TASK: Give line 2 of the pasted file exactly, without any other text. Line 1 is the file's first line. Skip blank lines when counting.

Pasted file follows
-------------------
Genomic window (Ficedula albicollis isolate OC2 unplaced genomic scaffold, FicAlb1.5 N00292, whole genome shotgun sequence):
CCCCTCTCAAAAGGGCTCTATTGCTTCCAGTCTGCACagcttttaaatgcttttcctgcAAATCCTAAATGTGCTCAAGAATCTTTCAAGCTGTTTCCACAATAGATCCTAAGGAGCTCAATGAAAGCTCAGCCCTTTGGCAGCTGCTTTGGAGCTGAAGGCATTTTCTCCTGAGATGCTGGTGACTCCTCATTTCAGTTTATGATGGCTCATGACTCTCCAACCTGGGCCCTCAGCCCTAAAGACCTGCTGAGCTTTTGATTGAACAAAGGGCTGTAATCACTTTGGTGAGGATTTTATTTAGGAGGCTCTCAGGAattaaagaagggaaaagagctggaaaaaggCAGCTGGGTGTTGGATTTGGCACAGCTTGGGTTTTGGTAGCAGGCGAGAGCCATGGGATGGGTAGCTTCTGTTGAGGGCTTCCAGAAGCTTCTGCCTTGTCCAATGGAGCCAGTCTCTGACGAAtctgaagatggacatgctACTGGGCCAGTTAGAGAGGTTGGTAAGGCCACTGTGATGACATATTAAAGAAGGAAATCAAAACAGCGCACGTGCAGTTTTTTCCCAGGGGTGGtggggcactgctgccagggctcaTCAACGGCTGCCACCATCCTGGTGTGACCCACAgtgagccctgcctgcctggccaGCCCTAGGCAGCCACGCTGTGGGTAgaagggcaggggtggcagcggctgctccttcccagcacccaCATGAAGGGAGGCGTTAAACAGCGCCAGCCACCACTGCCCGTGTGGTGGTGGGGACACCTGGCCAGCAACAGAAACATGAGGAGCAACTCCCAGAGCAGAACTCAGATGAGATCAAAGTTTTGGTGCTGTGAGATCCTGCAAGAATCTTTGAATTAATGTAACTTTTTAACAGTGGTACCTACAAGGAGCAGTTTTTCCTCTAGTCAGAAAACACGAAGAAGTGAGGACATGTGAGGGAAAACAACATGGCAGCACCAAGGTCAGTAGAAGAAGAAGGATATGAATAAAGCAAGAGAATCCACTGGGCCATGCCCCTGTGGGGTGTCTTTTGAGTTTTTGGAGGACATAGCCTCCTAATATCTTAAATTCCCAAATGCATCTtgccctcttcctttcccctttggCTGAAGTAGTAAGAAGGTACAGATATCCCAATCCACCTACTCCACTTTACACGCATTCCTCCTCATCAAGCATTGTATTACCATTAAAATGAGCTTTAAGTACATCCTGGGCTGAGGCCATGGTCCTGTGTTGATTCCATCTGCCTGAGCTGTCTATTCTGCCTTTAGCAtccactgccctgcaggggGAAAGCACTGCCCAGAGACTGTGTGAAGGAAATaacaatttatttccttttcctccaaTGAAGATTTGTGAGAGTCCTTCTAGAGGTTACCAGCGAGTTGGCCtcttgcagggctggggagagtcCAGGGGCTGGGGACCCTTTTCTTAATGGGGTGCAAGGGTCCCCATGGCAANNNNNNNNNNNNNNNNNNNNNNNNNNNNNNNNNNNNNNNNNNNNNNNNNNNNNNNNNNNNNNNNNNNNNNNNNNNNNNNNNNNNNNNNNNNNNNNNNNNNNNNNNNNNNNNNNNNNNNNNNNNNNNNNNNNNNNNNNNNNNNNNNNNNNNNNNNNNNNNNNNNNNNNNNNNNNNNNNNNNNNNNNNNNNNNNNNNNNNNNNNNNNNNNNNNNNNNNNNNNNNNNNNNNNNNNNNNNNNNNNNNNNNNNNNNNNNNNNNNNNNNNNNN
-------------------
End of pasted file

CCCCTCTCAAAAGGGCTCTATTGCTTCCAGTCTGCACagcttttaaatgcttttcctgcAAATCCTAAATGTGCTCAAGAATCTTTCAAGCTGTTTCCACAATAGATCCTAAGGAGCTCAATGAAAGCTCAGCCCTTTGGCAGCTGCTTTGGAGCTGAAGGCATTTTCTCCTGAGATGCTGGTGACTCCTCATTTCAGTTTATGATGGCTCATGACTCTCCAACCTGGGCCCTCAGCCCTAAAGACCTGCTGAGCTTTTGATTGAACAAAGGGCTGTAATCACTTTGGTGAGGATTTTATTTAGGAGGCTCTCAGGAattaaagaagggaaaagagctggaaaaaggCAGCTGGGTGTTGGATTTGGCACAGCTTGGGTTTTGGTAGCAGGCGAGAGCCATGGGATGGGTAGCTTCTGTTGAGGGCTTCCAGAAGCTTCTGCCTTGTCCAATGGAGCCAGTCTCTGACGAAtctgaagatggacatgctACTGGGCCAGTTAGAGAGGTTGGTAAGGCCACTGTGATGACATATTAAAGAAGGAAATCAAAACAGCGCACGTGCAGTTTTTTCCCAGGGGTGGtggggcactgctgccagggctcaTCAACGGCTGCCACCATCCTGGTGTGACCCACAgtgagccctgcctgcctggccaGCCCTAGGCAGCCACGCTGTGGGTAgaagggcaggggtggcagcggctgctccttcccagcacccaCATGAAGGGAGGCGTTAAACAGCGCCAGCCACCACTGCCCGTGTGGTGGTGGGGACACCTGGCCAGCAACAGAAACATGAGGAGCAACTCCCAGAGCAGAACTCAGATGAGATCAAAGTTTTGGTGCTGTGAGATCCTGCAAGAATCTTTGAATTAATGTAACTTTTTAACAGTGGTACCTACAAGGAGCAGTTTTTCCTCTAGTCAGAAAACACGAAGAAGTGAGGACATGTGAGGGAAAACAACATGGCAGCACCAAGGTCAGTAGAAGAAGAAGGATATGAATAAAGCAAGAGAATCCACTGGGCCATGCCCCTGTGGGGTGTCTTTTGAGTTTTTGGAGGACATAGCCTCCTAATATCTTAAATTCCCAAATGCATCTtgccctcttcctttcccctttggCTGAAGTAGTAAGAAGGTACAGATATCCCAATCCACCTACTCCACTTTACACGCATTCCTCCTCATCAAGCATTGTATTACCATTAAAATGAGCTTTAAGTACATCCTGGGCTGAGGCCATGGTCCTGTGTTGATTCCATCTGCCTGAGCTGTCTATTCTGCCTTTAGCAtccactgccctgcaggggGAAAGCACTGCCCAGAGACTGTGTGAAGGAAATaacaatttatttccttttcctccaaTGAAGATTTGTGAGAGTCCTTCTAGAGGTTACCAGCGAGTTGGCCtcttgcagggctggggagagtcCAGGGGCTGGGGACCCTTTTCTTAATGGGGTGCAAGGGTCCCCATGGCAANNNNNNNNNNNNNNNNNNNNNNNNNNNNNNNNNNNNNNNNNNNNNNNNNNNNNNNNNNNNNNNNNNNNNNNNNNNNNNNNNNNNNNNNNNNNNNNNNNNNNNNNNNNNNNNNNNNNNNNNNNNNNNNNNNNNNNNNNNNNNNNNNNNNNNNNNNNNNNNNNNNNNNNNNNNNNNNNNNNNNNNNNNNNNNNNNNNNNNNNNNNNNNNNNNNNNNNNNNNNNNNNNNNNNNNNNNNNNNNNNNNNNNNNNNNNNNNNNNNNNNNNNNN